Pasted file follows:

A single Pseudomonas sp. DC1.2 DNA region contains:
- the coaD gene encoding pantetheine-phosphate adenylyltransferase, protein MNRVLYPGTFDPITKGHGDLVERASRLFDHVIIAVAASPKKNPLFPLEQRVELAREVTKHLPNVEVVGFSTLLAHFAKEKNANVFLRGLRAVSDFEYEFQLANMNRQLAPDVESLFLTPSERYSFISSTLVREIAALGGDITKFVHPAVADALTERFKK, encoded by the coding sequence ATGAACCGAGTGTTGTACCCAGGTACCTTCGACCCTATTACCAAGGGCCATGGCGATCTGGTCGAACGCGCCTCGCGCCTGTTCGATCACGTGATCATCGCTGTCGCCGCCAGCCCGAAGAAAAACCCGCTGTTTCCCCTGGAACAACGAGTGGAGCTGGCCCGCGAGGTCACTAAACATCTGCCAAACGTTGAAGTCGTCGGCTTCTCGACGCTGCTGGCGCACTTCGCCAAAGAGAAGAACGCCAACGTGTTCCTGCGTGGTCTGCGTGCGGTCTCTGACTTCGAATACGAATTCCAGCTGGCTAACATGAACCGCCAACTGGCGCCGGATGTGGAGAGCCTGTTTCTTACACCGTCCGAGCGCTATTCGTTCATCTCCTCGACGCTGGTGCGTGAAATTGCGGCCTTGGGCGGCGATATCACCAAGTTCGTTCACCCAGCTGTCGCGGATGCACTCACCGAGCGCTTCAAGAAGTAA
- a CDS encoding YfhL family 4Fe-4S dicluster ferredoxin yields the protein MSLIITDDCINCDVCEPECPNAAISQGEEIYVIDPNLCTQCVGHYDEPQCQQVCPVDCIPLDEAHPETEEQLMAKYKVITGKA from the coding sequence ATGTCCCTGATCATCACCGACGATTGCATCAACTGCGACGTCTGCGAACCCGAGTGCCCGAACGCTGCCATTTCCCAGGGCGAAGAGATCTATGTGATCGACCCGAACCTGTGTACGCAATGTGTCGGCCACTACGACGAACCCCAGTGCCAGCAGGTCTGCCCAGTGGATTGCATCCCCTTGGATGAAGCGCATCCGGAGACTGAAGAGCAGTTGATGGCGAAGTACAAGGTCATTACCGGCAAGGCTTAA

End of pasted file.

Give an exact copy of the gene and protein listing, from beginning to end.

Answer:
A single Pseudomonas sp. DC1.2 DNA region contains:
- the coaD gene encoding pantetheine-phosphate adenylyltransferase, protein MNRVLYPGTFDPITKGHGDLVERASRLFDHVIIAVAASPKKNPLFPLEQRVELAREVTKHLPNVEVVGFSTLLAHFAKEKNANVFLRGLRAVSDFEYEFQLANMNRQLAPDVESLFLTPSERYSFISSTLVREIAALGGDITKFVHPAVADALTERFKK, encoded by the coding sequence ATGAACCGAGTGTTGTACCCAGGTACCTTCGACCCTATTACCAAGGGCCATGGCGATCTGGTCGAACGCGCCTCGCGCCTGTTCGATCACGTGATCATCGCTGTCGCCGCCAGCCCGAAGAAAAACCCGCTGTTTCCCCTGGAACAACGAGTGGAGCTGGCCCGCGAGGTCACTAAACATCTGCCAAACGTTGAAGTCGTCGGCTTCTCGACGCTGCTGGCGCACTTCGCCAAAGAGAAGAACGCCAACGTGTTCCTGCGTGGTCTGCGTGCGGTCTCTGACTTCGAATACGAATTCCAGCTGGCTAACATGAACCGCCAACTGGCGCCGGATGTGGAGAGCCTGTTTCTTACACCGTCCGAGCGCTATTCGTTCATCTCCTCGACGCTGGTGCGTGAAATTGCGGCCTTGGGCGGCGATATCACCAAGTTCGTTCACCCAGCTGTCGCGGATGCACTCACCGAGCGCTTCAAGAAGTAA
- a CDS encoding YfhL family 4Fe-4S dicluster ferredoxin yields the protein MSLIITDDCINCDVCEPECPNAAISQGEEIYVIDPNLCTQCVGHYDEPQCQQVCPVDCIPLDEAHPETEEQLMAKYKVITGKA from the coding sequence ATGTCCCTGATCATCACCGACGATTGCATCAACTGCGACGTCTGCGAACCCGAGTGCCCGAACGCTGCCATTTCCCAGGGCGAAGAGATCTATGTGATCGACCCGAACCTGTGTACGCAATGTGTCGGCCACTACGACGAACCCCAGTGCCAGCAGGTCTGCCCAGTGGATTGCATCCCCTTGGATGAAGCGCATCCGGAGACTGAAGAGCAGTTGATGGCGAAGTACAAGGTCATTACCGGCAAGGCTTAA